As we move forward, and we evaluate what we need to do three weeks from now in our fiscal year 2011 budget address, you all need to understand the context from which we operate.Read the rest. It's an amazing speech simply because it's not often we hear such realism from political leaders. The biggest question is whether New Jersey's legislature is ready to live in the real world or if they're going to continue listening to their public employee union masters and vote taxes from the rest of New Jersey's citizens in order to fund benefits for the public sector. In a world of high unemployment and grim prospects, it's just not feasible to keep raising taxes to fund generous benefits for public employees. That might be an admirable thing to do during the fat times, but they're just buying trouble for themselves down the road. Governor Christie is showing a remarkably honest leadership. Will the rest of the New Jersey political class who have driven their state to this impasse be willing to wake up to reality?
Our citizens are already the most overtaxed in America. US mayors hear it all the time. You know that the public appetite for ever increasing taxes has reached an end.
So when we freeze $475 million in school aid, I am hearing the reverberations from school boards saying now you are just going to force us to raise taxes.
Well there is a 4% cap in place as you all know, yet school boards continue to give out raises which exceed that cap, just on salary. Not to mention the fact that most of them get no contribution towards the spiraling increase in health care benefits.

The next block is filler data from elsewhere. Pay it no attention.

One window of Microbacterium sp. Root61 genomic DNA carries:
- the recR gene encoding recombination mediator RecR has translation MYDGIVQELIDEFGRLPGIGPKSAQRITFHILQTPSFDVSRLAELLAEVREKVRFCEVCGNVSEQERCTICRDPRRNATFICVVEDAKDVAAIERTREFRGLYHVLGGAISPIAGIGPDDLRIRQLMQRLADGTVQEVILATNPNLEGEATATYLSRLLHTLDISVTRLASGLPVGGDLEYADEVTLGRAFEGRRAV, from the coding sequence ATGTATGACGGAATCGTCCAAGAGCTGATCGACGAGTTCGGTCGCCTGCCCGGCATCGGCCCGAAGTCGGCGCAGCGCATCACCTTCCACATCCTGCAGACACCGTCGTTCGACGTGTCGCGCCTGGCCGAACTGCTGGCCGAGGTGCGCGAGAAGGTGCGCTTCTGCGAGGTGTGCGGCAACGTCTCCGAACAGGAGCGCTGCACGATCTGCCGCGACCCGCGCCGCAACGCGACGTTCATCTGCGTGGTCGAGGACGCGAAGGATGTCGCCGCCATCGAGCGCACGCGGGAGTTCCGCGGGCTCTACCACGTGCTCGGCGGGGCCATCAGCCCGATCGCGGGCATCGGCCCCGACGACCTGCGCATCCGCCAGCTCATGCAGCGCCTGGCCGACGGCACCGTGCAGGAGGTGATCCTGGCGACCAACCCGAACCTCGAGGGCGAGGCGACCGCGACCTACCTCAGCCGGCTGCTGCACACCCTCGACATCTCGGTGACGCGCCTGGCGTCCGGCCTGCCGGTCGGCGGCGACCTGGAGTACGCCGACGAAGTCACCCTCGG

Now, we are going to reduce spending at the state level. And we are going to continue to reduce it because we have no choice but to do so. Our obligation to you is twofold. One, is to let you know that. So I'm' letting you know that.
Second to work with the legislature to give you the tools helping you to reduce spending at the municipal level. Now the pension and benefit reform package that was passed unanimously in the senate this week begins to give you some of those tools.
But it is only a beginning.
Do we need to change some of the rules of arbitration to level the playing field to allow municipalities and school boards to have a more level sense of collective bargaining?
I think the evidence of ever increasing raises being given to public sector workers as a result of the arbitration system tells us that we do. [Applause From Mayors]
But you have to stand up and give the support to the legislators in this building to get them to do that. I can guarantee you this, that more pension and benefit reforms which I will consider arbitration reform to be one of them, are things that when they come to my desk, they will be signed. [Applause From Mayors]
Because we can no longer continue on a path where we say we are going to reduce spending at the state level but we are not going to give you any tools to do that at the municipal level and the school board level.
By the same token I am tired of hearing school superintendents and school board members complain that there are no other options than raising property taxes. There are other options.
You know, Marlboro, after a two year negotiation, they give a five year contract giving 4.5% annual salary increases to the teachers, with no contribution, zero contribution to health care benefits.
But I am sure there are people in Marlboro who have lost their jobs, who have had their homes foreclosed on, and who cannot keep a roof over their family's head there is something wrong.
You know, at some point there has to be parity. There has to be parity between what is happening in the real world, and what is happening in the public sector world. The money does not grow on trees outside this building or outside your municipal building. It comes from the hard working people of our communities who are suffering and are hurting right now.
(Link via Michelle Malkin)